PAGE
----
There is simply no intellectually honest argument that can be made against this.

What remains to be seen is whether the perpetrators of the coup will face justice for their treason, and whether Maldivians will ever get to learn the finer details of the plot that overthrew their first democratically elected government – of how it was conceived, financed and executed.

Uncovering the facts

Whereas governments like India have spectacularly miscalculated their response to the coup d’état, the Commonwealth Ministerial Action Group (CMAG) and EU have been more forthright about their demands from the newly installed regime – early elections, and an independent inquiry.

In what is essentially Napolean hiring a council of pigs to investigate the affairs at the Farm, Waheed put together a three-member ‘independent’ inquiry commission, two of whom served as Cabinet ministers in Gayoom’s former regime, to “investigate” the coup d’etat.

The Commission for National Inquiry (CNI) came under heavy fire from CMAG, which gave the government four weeks to reconstitute the panel to include international experts and a representative acceptable to the MDP, or face the consequences.

A lot of tantrums were thrown in retaliation, with prominent figures allied with the regime ridiculing the Commonwealth body, going so far as to accuse them of accepting bribes. One MP even introduced a bill in Parliament to withdraw from the Commonwealth.

Another MP, Riyaz Rasheed, offered his enlightened opinion that the UK was not, in fact, a democracy, and proceeded to mock the British Queen as “physically challenged” in a bizarre diatribe that would have earned most people a long vacation in a padded room.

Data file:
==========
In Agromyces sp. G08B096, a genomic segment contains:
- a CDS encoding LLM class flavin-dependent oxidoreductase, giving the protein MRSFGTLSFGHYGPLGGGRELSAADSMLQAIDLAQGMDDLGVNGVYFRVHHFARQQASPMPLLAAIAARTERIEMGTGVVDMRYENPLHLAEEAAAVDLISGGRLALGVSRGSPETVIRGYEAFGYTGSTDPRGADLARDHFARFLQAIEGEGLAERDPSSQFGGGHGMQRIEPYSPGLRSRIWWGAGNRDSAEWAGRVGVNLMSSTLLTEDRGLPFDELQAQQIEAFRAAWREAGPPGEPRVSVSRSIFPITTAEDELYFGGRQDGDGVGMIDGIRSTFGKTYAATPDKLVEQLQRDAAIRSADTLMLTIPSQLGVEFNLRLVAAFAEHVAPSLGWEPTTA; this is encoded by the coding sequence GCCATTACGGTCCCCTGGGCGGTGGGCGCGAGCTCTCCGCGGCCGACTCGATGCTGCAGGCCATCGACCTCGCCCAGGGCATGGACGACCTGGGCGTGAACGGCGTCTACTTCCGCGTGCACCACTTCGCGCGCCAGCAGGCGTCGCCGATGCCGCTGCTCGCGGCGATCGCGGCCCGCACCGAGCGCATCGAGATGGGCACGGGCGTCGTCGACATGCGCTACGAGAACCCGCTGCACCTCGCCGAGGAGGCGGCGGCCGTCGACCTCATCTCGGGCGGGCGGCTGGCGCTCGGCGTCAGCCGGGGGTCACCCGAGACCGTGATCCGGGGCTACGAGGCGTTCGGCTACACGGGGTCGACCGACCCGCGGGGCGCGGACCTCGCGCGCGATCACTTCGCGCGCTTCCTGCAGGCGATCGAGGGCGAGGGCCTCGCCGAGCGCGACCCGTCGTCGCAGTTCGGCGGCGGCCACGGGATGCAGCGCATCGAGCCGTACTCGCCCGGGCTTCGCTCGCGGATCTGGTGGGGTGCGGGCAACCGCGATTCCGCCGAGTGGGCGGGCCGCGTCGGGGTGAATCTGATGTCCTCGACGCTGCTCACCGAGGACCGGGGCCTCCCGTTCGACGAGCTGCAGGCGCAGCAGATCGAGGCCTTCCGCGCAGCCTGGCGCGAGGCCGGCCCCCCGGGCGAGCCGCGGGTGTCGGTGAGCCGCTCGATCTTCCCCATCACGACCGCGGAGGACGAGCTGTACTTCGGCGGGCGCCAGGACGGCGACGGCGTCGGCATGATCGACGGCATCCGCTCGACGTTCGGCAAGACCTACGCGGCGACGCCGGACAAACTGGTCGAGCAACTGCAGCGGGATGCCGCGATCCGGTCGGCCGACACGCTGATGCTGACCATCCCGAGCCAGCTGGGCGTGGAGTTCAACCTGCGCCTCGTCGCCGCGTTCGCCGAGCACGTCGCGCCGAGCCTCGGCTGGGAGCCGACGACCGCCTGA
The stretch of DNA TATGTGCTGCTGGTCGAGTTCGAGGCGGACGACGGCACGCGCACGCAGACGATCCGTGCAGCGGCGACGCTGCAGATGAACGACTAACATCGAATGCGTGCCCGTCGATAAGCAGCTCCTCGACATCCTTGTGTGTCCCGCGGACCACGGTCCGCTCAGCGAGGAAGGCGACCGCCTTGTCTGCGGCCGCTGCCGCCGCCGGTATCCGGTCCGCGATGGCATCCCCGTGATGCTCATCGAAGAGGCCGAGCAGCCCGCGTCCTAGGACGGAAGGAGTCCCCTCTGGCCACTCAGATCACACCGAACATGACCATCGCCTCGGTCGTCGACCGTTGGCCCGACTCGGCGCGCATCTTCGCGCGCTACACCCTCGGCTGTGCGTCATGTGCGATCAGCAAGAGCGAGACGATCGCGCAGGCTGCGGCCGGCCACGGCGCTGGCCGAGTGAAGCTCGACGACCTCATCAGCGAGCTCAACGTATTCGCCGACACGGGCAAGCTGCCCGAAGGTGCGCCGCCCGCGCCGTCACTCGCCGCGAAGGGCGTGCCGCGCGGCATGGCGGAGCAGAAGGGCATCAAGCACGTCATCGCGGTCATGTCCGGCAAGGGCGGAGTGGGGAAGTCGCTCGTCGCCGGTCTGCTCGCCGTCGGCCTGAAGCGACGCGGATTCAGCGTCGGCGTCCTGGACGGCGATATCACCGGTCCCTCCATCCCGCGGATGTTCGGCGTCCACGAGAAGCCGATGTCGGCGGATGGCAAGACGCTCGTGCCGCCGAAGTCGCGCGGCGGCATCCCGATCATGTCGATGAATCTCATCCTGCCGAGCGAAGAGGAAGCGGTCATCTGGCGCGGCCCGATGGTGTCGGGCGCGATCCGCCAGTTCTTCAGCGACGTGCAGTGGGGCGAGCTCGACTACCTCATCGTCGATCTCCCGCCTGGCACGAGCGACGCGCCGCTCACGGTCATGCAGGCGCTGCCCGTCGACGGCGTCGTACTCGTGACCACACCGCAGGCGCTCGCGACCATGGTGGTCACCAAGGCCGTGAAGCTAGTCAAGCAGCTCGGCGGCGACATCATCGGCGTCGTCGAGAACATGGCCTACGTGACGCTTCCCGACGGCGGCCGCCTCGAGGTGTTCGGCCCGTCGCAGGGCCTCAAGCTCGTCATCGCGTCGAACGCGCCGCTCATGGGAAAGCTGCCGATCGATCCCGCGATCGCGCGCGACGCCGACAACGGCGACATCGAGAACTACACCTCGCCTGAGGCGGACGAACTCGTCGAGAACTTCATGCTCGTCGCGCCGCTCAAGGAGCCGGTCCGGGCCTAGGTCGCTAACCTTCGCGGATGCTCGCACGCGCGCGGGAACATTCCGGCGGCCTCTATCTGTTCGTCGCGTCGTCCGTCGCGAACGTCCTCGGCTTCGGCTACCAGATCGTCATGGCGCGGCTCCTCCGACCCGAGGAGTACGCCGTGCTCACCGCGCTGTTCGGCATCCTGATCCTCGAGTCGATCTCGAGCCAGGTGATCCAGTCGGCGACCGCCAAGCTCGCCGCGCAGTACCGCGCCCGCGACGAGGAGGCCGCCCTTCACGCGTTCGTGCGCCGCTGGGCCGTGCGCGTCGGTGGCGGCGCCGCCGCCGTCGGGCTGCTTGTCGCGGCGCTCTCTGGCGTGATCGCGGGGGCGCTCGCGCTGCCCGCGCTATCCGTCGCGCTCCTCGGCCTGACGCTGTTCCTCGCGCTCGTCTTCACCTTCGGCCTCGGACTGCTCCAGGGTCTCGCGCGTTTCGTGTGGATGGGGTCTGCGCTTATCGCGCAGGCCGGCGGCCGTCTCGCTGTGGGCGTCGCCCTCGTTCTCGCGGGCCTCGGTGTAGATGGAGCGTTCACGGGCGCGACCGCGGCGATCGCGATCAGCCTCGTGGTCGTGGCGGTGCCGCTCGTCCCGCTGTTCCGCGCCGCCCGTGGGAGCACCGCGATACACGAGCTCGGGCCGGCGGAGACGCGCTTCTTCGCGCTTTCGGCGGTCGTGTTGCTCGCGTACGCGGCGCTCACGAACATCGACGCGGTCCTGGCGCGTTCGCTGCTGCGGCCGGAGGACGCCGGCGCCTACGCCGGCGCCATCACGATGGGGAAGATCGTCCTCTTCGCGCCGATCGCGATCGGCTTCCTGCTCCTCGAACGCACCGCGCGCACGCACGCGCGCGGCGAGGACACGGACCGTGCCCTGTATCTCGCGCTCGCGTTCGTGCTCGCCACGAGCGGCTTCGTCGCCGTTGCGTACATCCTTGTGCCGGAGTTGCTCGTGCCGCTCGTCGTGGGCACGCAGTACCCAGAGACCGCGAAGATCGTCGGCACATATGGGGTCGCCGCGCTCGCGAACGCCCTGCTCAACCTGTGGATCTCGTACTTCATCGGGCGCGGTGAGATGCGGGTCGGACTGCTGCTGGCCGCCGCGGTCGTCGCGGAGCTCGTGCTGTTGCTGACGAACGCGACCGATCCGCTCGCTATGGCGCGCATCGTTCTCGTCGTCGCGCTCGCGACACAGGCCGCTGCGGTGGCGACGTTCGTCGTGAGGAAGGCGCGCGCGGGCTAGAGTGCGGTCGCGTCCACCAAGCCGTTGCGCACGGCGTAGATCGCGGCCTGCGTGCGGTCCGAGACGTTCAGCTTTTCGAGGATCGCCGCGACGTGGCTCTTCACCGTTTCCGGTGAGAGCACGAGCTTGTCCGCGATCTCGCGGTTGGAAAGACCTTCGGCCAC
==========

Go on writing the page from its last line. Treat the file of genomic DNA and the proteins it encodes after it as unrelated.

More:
Despite the alternating complaints and swagger, the regime finally relented with just a day left on the deadline and agreed to have a Commonwealth approved co-chair on the Inquiry Commission, and also gave an assurance to CMAG that a member nominated by President Nasheed would be appointed.

However, no sooner did the Commonwealth Special Envoy Sir Don McKinnon board his flight than the regime’s obstructive tactics were back in full force.

The regime rejected all nine names proposed by President Nasheed. Instead, Waheed’s Attorney General Azima Shukoor laid out the “conditions” that needed to be met by the nominees, including the demand that they should not have served in a political position in the past two years, and must not have taken a public position on a matter that has been at the centre and forefront of the national debate for over a 100 days.

And if Nasheed doesn’t find such a candidate in less than two weeks, the regime vows to unilaterally appoint a lawyer to fill the spot.

Rewinding the clock

With the delaying tactics in place, the regime has embarked on a series of steps to try and legitimise the power grab.

The government has already hired London-based PR firm Ruder Finn – for an assignment allegedly worth about US$300,000 – to rebuild their image in major Western countries.

Former Attorney General Dr Hassan Saeed, once employed by Gayoom as the ‘reformist’ mask on the his brutal dictatorship, seems destined to forever keep applying lipstick to hideous pigs.